Kolb's Restaurant (Western Canada's Most Sanitary Building)
Postcards from the Past, PC 987
This year, once again, we were thrilled to be asked to prepare a presentation for Historic Calgary Week. We love to be a part of this great celebration of our city’s history for many reasons, not the least of which is the chance we get to use some of our great photo collections to tell stories of the history of the city and province. This year we presented a history of immigration and settlement in Alberta and we included a brief history of postcards in that presentation.
One of the aspects of postcards that we looked at was their use as advertising tools. We picked the one in this entry because we thought it was kind of funny that a restaurant would advertise itself as having the most “sanitary restaurant building.” What we didn’t know at the time was the fascinating history of the man who owned that restaurant, Eddie Kolb.
Edward William “Eddie” Kolb was born in 1880 in Cincinnati. He was a baseball fanatic but his team, the Cleveland Spiders, was widely acknowledged to be the worst team in baseball (a title they still hold.)
The story goes that the last game of the season, the 2nd game of a doubleheader after a season where they had lost 134 games, a hotel cigar boy named Eddie Kolb was given a shot at pitching for his team in exchange for a box of cigars. He gave up 19 runs. Thus began and ended the major league baseball career of Eddie Kolb.
It didn’t dampen his enthusiasm, however, and he continued his involvement in baseball. Eventually, though, Eddie ended up in Calgary and opened a successful restaurant two doors down from the Palace Theatre. He ran this restaurant for 22 years until the Great Depression. Jeffrey Williams, in his book Far From Home: A Memoir of a 20th Century Soldier“ tells the rest of the story:
“The staff at Eaton’s included several who would not have been there but for the Depression. To me at the time, the most tragic was Mr. Kolb. When I was a small boy, I w as taken to his elegant restaurant for dinner with my mother, but in the 1930s people could no longer afford to eat in places like his and it had closed. Now, in his fifties, he was working as a salesman in the shoe department.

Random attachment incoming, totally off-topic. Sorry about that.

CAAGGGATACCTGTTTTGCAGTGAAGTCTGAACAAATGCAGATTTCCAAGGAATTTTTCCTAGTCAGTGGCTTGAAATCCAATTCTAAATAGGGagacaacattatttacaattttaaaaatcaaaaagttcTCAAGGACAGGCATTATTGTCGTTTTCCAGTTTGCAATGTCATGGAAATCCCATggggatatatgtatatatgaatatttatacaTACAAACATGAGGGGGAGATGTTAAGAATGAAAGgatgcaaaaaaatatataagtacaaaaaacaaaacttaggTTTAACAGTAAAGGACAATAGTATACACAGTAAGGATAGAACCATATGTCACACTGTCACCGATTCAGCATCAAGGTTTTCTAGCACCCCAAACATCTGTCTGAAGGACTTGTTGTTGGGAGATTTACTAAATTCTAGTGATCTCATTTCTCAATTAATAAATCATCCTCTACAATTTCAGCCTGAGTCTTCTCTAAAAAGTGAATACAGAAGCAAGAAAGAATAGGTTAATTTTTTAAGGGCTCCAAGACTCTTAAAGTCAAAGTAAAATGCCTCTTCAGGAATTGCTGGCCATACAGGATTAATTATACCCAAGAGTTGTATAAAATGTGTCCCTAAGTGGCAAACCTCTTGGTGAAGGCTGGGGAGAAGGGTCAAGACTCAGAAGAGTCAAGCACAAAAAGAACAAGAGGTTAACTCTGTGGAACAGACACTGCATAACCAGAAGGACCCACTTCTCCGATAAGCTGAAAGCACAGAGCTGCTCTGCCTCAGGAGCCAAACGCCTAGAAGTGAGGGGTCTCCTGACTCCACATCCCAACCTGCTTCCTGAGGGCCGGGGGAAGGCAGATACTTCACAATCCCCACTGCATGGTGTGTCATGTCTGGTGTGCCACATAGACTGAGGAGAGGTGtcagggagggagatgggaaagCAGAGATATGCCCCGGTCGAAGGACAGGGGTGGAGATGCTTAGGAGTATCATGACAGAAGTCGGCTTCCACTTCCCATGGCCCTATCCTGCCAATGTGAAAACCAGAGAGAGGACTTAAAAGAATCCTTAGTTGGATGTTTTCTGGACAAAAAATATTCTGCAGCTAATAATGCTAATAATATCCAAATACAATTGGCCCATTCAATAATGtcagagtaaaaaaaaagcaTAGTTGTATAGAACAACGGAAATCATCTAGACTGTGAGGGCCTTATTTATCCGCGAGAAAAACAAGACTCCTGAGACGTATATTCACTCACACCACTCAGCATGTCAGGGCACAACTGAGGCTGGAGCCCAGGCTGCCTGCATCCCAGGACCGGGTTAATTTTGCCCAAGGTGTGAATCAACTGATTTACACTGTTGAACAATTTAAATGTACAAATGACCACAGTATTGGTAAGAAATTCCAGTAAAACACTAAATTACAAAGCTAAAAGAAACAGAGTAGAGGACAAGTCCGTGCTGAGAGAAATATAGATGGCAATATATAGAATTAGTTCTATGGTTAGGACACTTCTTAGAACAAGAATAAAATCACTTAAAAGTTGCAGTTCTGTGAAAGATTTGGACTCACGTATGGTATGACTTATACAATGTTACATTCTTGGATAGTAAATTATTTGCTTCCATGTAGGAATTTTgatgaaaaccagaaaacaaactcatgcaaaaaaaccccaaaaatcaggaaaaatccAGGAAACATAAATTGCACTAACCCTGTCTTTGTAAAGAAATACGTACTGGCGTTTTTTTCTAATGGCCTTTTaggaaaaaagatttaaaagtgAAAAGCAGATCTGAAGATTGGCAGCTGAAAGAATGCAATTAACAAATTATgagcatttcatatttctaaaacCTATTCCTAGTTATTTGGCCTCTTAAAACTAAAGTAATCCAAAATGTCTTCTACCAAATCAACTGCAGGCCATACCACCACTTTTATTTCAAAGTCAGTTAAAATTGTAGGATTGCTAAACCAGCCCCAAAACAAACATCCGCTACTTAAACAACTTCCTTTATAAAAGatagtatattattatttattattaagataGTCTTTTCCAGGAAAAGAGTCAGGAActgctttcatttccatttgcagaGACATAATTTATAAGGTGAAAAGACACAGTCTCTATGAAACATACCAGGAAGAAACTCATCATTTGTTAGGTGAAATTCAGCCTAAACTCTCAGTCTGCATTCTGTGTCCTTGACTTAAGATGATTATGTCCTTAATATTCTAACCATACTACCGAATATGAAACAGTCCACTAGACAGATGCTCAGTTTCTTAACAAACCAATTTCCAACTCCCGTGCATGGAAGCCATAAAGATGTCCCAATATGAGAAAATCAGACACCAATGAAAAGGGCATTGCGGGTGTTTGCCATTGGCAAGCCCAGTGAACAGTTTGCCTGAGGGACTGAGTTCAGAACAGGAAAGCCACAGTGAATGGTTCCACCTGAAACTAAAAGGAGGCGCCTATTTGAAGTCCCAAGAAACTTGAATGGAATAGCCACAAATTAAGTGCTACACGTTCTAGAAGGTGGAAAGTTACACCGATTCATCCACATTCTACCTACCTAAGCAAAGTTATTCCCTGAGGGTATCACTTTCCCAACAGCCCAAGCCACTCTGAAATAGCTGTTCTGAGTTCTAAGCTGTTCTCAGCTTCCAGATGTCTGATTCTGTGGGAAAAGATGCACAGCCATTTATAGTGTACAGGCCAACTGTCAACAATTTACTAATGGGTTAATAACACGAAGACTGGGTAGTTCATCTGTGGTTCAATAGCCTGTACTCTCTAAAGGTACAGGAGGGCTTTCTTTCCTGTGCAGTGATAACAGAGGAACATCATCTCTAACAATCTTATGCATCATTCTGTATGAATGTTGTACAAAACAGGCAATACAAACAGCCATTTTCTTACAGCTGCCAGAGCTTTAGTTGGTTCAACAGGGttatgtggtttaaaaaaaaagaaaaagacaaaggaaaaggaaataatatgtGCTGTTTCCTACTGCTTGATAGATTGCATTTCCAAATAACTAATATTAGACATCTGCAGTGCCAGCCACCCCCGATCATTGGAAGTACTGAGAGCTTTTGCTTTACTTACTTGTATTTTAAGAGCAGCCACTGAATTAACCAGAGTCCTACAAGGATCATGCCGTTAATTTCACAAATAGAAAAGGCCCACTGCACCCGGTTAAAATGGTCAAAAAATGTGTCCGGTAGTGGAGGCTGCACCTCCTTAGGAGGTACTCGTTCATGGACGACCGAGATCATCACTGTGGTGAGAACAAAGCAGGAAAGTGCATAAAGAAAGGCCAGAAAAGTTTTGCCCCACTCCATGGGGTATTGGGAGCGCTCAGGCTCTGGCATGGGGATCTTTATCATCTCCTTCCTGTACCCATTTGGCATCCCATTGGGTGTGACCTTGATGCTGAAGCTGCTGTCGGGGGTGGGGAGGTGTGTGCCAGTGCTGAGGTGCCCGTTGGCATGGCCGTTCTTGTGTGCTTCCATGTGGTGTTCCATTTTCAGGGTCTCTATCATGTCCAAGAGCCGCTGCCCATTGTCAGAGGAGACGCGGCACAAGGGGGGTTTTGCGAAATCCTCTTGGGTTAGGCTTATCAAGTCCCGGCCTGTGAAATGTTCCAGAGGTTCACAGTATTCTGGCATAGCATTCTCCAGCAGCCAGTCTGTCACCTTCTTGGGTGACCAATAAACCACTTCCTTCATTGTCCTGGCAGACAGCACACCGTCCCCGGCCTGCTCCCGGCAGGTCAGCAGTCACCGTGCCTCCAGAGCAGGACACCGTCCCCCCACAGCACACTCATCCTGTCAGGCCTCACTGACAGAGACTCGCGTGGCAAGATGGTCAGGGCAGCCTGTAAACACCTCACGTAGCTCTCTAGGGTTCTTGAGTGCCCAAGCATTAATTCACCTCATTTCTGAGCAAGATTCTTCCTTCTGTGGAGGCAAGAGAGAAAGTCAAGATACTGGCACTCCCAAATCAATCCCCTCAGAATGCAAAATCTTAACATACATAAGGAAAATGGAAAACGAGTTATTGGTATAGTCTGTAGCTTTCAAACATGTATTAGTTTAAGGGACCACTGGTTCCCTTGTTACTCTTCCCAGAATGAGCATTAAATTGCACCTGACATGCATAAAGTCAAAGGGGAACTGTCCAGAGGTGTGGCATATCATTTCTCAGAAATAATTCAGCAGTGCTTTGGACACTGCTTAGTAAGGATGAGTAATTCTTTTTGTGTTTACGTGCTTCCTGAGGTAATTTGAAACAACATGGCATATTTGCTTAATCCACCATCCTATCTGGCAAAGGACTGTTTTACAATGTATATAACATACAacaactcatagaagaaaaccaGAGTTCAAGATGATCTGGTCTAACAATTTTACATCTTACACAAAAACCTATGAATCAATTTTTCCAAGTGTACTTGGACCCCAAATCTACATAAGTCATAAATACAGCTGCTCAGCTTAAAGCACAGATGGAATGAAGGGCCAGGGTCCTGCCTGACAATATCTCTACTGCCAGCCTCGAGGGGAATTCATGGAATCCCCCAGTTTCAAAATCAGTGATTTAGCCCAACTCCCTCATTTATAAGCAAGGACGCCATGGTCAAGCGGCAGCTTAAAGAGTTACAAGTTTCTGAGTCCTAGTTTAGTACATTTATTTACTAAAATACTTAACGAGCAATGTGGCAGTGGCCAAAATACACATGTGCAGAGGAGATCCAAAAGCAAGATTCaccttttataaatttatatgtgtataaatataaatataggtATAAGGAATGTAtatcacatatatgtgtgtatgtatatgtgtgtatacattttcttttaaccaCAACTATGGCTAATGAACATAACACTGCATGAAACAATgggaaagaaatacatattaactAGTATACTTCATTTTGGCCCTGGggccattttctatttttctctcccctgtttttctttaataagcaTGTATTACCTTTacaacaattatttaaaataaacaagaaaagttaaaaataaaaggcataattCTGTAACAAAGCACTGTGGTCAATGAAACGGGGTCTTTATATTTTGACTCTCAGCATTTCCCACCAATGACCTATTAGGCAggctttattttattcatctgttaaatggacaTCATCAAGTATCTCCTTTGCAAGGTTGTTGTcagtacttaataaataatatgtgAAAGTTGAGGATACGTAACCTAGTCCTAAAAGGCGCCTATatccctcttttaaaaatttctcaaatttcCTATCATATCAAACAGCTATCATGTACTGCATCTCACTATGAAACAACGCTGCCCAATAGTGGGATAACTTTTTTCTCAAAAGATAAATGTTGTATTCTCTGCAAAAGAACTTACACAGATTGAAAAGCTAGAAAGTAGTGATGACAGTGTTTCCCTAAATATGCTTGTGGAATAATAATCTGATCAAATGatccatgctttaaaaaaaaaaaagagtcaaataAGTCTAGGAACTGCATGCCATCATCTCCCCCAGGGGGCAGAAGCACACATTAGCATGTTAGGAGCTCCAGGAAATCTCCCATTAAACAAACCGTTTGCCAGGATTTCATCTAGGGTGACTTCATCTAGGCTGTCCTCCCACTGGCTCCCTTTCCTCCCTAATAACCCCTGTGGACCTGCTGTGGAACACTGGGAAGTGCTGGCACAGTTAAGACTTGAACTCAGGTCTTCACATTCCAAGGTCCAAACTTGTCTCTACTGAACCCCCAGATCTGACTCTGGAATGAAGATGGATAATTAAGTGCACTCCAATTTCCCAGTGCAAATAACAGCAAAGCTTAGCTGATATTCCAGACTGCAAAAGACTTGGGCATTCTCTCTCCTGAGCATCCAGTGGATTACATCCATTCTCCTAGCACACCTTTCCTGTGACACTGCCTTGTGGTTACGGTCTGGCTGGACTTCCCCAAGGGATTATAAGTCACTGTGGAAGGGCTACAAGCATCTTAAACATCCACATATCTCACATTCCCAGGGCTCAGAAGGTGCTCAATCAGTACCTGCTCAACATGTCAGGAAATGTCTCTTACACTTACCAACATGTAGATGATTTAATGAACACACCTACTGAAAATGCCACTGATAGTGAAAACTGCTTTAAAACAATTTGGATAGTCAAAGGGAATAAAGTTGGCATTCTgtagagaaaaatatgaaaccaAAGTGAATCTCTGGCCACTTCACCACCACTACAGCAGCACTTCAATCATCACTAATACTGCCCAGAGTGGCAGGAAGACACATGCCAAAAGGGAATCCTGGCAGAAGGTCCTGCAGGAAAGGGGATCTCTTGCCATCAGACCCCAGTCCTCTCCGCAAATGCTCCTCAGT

One morning I went into the cafeteria in the basement for coffee. Mr. Kolb was behind the counter, peering into urns, sniffing at Danish pastries and tasting the cream in a dispenser. Here was a different man from the quiet shoe salesman.
Eaton’s cafeteria had been losing in popularity to Picardy’s across the street and Mr. Swann had asked Kolb to advise. Within a week, a remarkable change had taken place. At the end of the month the cafeteria was making a useful profit and Mr. Kolb was back to the shoe department. I knew that Eaton’s were not exploiting him…His salary as a shoe salesman was higher than that of the manageress of the cafeteria. Even if it had not been, I doubt that he could ever have reconciled the clatter and breezy service of the coffee shop with the memory of the crystal-chandeliered restaurant which had once been his” (p. 102)
Mr. Kolb would eventually become involved in the development of the Turner Valley oilfields and became the first secretary of the Alberta Petroleum Association. He died in Calgary in 1949.